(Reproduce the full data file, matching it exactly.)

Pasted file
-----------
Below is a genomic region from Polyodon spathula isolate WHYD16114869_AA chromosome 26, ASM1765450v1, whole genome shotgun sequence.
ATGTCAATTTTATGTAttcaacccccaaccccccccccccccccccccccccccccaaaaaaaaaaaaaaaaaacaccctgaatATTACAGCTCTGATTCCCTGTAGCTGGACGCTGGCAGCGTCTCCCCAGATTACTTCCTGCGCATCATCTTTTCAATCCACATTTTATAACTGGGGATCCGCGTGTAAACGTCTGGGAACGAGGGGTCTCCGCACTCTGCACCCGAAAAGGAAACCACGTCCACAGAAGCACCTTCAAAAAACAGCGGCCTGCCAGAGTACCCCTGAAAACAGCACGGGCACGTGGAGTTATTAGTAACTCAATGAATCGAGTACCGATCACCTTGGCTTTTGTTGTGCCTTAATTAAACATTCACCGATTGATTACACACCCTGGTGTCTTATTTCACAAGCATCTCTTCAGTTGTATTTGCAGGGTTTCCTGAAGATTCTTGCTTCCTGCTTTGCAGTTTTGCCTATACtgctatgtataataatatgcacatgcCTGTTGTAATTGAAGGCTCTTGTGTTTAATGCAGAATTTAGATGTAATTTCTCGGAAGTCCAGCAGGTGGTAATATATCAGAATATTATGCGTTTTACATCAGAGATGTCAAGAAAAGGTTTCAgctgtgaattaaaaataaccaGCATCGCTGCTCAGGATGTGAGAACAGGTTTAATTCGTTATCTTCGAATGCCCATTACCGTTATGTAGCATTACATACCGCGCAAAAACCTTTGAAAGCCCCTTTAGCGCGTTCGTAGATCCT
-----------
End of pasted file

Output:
Below is a genomic region from Polyodon spathula isolate WHYD16114869_AA chromosome 26, ASM1765450v1, whole genome shotgun sequence.
ATGTCAATTTTATGTAttcaacccccaaccccccccccccccccccccccccccccaaaaaaaaaaaaaaaaaacaccctgaatATTACAGCTCTGATTCCCTGTAGCTGGACGCTGGCAGCGTCTCCCCAGATTACTTCCTGCGCATCATCTTTTCAATCCACATTTTATAACTGGGGATCCGCGTGTAAACGTCTGGGAACGAGGGGTCTCCGCACTCTGCACCCGAAAAGGAAACCACGTCCACAGAAGCACCTTCAAAAAACAGCGGCCTGCCAGAGTACCCCTGAAAACAGCACGGGCACGTGGAGTTATTAGTAACTCAATGAATCGAGTACCGATCACCTTGGCTTTTGTTGTGCCTTAATTAAACATTCACCGATTGATTACACACCCTGGTGTCTTATTTCACAAGCATCTCTTCAGTTGTATTTGCAGGGTTTCCTGAAGATTCTTGCTTCCTGCTTTGCAGTTTTGCCTATACtgctatgtataataatatgcacatgcCTGTTGTAATTGAAGGCTCTTGTGTTTAATGCAGAATTTAGATGTAATTTCTCGGAAGTCCAGCAGGTGGTAATATATCAGAATATTATGCGTTTTACATCAGAGATGTCAAGAAAAGGTTTCAgctgtgaattaaaaataaccaGCATCGCTGCTCAGGATGTGAGAACAGGTTTAATTCGTTATCTTCGAATGCCCATTACCGTTATGTAGCATTACATACCGCGCAAAAACCTTTGAAAGCCCCTTTAGCGCGTTCGTAGATCCT